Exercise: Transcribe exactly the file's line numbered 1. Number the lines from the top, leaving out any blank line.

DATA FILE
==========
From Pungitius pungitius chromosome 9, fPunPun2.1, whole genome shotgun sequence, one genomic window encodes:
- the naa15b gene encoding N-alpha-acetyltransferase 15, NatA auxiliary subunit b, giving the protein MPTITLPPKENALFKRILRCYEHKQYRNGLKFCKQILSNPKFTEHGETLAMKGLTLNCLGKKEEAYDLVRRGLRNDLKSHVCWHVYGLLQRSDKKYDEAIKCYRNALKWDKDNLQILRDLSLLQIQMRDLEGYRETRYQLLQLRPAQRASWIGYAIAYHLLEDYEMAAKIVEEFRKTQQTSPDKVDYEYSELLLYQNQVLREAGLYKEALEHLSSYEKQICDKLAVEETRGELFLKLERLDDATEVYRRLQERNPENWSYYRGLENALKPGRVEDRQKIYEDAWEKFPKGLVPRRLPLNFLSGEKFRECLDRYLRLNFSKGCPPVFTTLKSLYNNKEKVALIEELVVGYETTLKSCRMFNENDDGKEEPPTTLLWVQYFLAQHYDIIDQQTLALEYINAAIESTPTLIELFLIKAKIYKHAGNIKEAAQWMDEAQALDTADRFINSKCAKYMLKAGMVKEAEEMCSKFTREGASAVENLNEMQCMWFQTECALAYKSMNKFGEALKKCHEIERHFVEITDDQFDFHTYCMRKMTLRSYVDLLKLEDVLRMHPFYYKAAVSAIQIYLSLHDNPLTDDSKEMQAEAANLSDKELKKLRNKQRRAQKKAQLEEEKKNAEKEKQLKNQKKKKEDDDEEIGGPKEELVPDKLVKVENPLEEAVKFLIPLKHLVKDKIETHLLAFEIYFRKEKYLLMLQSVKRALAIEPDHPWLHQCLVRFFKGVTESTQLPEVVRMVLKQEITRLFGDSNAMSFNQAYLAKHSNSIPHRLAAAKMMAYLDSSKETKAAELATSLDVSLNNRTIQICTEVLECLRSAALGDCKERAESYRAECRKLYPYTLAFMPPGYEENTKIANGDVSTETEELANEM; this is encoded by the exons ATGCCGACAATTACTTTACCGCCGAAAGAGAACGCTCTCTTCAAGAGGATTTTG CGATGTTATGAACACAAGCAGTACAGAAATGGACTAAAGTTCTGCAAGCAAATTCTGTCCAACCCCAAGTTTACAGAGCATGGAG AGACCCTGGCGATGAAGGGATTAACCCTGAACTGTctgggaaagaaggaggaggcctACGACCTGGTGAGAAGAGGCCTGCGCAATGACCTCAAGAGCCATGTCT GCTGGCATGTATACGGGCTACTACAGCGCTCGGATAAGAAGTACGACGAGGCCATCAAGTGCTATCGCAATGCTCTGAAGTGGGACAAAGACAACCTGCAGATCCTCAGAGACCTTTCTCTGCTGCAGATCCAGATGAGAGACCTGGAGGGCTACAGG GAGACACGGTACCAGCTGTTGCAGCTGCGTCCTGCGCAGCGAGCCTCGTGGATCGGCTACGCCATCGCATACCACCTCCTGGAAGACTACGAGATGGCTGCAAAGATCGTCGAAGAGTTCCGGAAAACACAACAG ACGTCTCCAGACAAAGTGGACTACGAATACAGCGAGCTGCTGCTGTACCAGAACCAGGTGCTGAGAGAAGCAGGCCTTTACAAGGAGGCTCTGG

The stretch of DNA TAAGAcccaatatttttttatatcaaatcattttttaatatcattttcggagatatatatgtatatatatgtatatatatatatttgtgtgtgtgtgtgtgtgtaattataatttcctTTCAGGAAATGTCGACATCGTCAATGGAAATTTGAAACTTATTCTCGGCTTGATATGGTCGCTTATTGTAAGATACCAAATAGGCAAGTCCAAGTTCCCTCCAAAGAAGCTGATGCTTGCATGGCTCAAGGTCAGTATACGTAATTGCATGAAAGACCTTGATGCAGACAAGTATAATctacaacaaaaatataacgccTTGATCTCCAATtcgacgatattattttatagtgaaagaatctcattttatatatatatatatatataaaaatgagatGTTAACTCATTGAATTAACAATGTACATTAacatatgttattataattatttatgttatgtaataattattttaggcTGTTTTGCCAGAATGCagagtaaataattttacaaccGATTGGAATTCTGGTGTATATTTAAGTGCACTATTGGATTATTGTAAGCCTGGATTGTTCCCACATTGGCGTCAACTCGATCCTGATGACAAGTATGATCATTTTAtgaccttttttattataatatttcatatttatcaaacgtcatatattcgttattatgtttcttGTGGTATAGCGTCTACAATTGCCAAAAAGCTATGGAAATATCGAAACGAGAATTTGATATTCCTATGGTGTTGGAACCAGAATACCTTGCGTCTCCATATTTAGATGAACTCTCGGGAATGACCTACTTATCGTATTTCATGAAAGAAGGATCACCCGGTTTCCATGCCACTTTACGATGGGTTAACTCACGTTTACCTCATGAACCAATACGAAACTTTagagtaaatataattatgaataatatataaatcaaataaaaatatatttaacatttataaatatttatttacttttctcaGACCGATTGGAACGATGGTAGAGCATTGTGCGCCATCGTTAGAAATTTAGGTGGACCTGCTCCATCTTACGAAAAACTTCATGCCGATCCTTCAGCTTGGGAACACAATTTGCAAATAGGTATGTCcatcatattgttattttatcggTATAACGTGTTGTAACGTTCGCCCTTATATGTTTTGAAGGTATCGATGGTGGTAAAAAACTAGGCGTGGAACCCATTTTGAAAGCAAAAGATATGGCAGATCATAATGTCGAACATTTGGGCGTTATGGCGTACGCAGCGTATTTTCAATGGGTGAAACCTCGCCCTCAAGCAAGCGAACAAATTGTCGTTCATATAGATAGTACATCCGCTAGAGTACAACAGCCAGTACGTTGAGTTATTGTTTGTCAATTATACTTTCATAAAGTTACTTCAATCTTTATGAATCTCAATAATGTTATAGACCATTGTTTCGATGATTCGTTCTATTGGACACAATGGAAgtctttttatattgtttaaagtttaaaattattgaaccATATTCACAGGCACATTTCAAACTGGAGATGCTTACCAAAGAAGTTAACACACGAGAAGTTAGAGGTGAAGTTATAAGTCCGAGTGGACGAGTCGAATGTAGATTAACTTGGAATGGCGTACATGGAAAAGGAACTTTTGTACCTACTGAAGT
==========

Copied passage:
From Pungitius pungitius chromosome 9, fPunPun2.1, whole genome shotgun sequence, one genomic window encodes: